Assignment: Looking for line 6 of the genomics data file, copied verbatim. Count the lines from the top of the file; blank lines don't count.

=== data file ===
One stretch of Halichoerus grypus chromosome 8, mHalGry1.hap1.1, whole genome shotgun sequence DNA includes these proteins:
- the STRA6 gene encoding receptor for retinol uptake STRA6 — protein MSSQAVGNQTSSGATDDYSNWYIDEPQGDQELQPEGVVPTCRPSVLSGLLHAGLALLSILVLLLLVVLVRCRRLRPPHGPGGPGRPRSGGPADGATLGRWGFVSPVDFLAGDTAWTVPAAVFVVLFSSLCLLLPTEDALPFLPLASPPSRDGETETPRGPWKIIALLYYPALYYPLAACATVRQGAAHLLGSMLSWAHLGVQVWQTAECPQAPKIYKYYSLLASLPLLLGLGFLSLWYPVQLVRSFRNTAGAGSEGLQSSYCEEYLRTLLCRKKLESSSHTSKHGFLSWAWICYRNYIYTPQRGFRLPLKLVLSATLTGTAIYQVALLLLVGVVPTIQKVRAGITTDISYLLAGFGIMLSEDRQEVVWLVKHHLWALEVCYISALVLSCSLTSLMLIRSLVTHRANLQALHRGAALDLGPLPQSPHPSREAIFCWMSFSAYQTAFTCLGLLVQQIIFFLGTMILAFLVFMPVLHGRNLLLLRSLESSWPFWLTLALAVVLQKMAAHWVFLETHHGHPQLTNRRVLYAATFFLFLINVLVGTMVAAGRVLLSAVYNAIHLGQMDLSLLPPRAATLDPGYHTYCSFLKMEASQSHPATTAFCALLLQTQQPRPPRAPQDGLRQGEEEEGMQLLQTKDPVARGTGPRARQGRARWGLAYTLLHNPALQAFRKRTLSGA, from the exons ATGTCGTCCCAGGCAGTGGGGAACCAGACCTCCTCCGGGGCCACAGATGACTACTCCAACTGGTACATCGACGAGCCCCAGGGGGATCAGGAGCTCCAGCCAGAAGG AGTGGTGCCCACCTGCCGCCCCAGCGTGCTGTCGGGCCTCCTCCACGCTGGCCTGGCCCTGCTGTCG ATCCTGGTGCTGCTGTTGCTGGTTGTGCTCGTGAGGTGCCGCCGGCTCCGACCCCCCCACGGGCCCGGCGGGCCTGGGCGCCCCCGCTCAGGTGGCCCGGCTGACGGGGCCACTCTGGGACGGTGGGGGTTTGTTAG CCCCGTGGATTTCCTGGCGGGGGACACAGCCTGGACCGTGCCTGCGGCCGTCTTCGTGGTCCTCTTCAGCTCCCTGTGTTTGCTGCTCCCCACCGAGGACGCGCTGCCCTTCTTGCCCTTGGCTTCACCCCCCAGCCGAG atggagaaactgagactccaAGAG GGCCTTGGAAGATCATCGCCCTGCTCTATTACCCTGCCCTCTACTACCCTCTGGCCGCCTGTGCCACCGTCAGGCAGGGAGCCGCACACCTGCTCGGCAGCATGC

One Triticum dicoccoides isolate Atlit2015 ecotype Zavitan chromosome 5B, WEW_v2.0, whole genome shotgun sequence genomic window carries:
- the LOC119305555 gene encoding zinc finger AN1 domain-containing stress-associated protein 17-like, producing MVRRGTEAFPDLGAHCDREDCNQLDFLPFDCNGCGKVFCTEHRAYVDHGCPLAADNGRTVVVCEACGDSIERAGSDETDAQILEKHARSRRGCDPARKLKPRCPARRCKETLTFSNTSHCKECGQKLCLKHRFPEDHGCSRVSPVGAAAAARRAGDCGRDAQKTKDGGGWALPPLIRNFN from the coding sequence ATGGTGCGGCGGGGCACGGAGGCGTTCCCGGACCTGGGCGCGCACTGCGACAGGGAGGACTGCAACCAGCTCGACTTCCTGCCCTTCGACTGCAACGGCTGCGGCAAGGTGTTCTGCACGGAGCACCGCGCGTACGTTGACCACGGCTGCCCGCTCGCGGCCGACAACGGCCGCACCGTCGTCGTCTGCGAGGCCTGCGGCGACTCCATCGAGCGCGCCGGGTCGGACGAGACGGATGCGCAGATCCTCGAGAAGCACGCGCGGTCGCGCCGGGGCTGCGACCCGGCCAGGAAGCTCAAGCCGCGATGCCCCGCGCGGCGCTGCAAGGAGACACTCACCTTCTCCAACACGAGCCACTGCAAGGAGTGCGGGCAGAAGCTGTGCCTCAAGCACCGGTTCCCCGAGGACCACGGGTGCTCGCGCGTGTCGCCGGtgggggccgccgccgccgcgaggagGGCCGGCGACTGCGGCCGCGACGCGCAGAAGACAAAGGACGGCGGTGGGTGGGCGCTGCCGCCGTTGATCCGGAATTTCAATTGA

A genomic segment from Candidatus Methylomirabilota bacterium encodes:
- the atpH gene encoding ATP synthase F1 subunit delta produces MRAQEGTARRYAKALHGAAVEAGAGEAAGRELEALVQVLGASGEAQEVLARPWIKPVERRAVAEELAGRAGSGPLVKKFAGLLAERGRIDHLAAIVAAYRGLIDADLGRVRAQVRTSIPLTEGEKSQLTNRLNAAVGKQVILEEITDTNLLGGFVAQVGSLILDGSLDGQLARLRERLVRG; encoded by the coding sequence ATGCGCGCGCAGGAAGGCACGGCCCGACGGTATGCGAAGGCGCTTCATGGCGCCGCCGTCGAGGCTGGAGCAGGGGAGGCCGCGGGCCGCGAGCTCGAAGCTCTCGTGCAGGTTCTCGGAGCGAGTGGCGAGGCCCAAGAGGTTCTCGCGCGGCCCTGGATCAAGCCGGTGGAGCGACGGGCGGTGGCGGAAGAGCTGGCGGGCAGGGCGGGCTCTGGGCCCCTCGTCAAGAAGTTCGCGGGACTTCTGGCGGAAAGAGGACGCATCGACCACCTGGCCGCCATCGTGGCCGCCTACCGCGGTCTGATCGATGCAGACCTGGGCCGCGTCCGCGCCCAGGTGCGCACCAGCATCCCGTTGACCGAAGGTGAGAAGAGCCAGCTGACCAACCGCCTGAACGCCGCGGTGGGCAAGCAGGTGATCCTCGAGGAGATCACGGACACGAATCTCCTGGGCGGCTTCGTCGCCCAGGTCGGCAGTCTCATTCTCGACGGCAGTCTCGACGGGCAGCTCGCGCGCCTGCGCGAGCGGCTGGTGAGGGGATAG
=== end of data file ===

- the atpH gene encoding ATP synthase F1 subunit delta produces MRAQEGTARRYAKALHGAAVEAGAGEAAGRELEALVQVLGASGEAQEVLARPWIKPVERRAVAEELAGRAGSGPLVKKFAGLLAERGRIDHLAAIVAAYRGLIDADLGRVRAQVRTSIPLTEGEKSQLTNRLNAAVGKQVILEEITDTNLLGGFVAQVGSLILDGSLDGQLARLRERLVRG; encoded by the coding sequence ATGCGCGCGCAGGAAGGCACGGCCCGACGGTATGCGAAGGCGCTTCATGGCGCCGCCGTCGAGGCTGGAGCAGGGGAGGCCGCGGGCCGCGAGCTCGAAGCTCTCGTGCAGGTTCTCGGAGCGAGTGGCGAGGCCCAAGAGGTTCTCGCGCGGCCCTGGATCAAGCCGGTGGAGCGACGGGCGGTGGCGGAAGAGCTGGCGGGCAGGGCGGGCTCTGGGCCCCTCGTCAAGAAGTTCGCGGGACTTCTGGCGGAAAGAGGACGCATCGACCACCTGGCCGCCATCGTGGCCGCCTACCGCGGTCTGATCGATGCAGACCTGGGCCGCGTCCGCGCCCAGGTGCGCACCAGCATCCCGTTGACCGAAGGTGAGAAGAGCCAGCTGACCAACCGCCTGAACGCCGCGGTGGGCAAGCAGGTGATCCTCGAGGAGATCACGGACACGAATCTCCTGGGCGGCTTCGTCGCCCAGGTCGGCAGTCTCATTCTCGACGGCAGTCTCGACGGGCAGCTCGCGCGCCTGCGCGAGCGGCTGGTGAGGGGATAG